“The talks have been characterized by...the delegates' inability to agree on almost everything,” commented Adan Mohamed of Nairobi’s independent Daily Nation (March 7). Such a lack of cooperation cast a poor light on delegates’ commitment, wrote Mohamed. “There must be a lot of reasons why there is no progress, the obvious one being that there is actually no talking, just accusations, demands, stonewalling, and unwillingness on the part of most factions.” MORE

Wednesday, March 26, 2003

Somaliland's Election Commission appeals for international funding of Presidential elections
HARGEYSA, 26 MARCH 2003 (IRIN) - Somaliland's Electoral Commission has urged international donors to plug a gap of about half a million US dollars it says it needs to organise the self-declared republic's first multiparty presidential polls on 14 April.

The Electoral Commission, which was set up in December 2001 ahead of Somaliland's first multiparty local elections, says the extra money is needed for election logistics and voter education.


"We had a lot of experience from that election," Commission chairman Ahmed Haji Ali Adami told IRIN. "There were some difficulties, we learned a lot of lessons, we put them on a very long list and we are trying to improve according to our ability and according to the finance we receive."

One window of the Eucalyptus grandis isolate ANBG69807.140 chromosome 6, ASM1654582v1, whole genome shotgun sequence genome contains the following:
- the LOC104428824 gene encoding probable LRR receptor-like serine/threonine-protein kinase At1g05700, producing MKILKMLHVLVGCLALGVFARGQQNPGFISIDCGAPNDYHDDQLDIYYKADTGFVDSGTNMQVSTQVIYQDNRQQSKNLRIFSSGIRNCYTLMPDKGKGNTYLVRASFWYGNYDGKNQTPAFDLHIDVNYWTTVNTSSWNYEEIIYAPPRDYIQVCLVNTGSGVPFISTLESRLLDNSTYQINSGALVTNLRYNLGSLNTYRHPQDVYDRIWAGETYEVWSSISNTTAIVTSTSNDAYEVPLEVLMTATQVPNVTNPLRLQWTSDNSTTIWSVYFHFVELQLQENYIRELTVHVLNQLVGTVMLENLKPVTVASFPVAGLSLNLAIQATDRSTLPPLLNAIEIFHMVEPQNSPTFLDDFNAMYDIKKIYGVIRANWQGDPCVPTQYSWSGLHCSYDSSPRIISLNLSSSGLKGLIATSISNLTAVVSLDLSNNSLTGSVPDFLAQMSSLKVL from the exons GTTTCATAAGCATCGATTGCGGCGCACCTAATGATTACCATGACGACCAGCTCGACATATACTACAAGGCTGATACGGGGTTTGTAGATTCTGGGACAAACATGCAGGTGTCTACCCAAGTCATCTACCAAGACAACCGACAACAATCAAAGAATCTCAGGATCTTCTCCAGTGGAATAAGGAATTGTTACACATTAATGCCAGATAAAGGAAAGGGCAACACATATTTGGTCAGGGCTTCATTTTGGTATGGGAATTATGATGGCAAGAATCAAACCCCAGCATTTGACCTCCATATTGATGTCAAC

For the presidential poll, the Commission says it submitted a budget request to the Somaliland government of $1.5 million, but was granted only about $1 million. Although it has received some financial pledges and training support from the international community, Commission members told IRIN that donors had been less forthcoming this time.

For example, the European Union (EU) provided support for voter education in the local elections but has not extended funding this time.

"The reason is political," said Commission member Mohammed Sheikh Abdillahi. "Supporting a presidential election in a country that is not recognised would be construed as a political act."

The Electoral Commission nevertheless hopes to receive support from individual countries, notably Britain, Norway and Switzerland.

The Electoral Commission has seven members. Three were selected by the government, two by the House of Elders and two by opposition parties. Two opposition candidates are running against incumbent president Dahir Riyale Kahin. There will be only one round of voting, with the winner requiring a simple majority.

The lack of a proper census means that there is no voter list. The Commission says it abandoned attempts to register voters in advance of the local elections, because it did not have the means. Read more

Tuesday, March 25, 2003

Somali leader 'seeks Iraq victory'
LONDON, 25 MARCH 2003--The president of Somalia's transitional government has condemned the United States-led attack on Iraq as naked aggression. Abdulkassim Salat Hassan said he was praying for an Iraqi victory.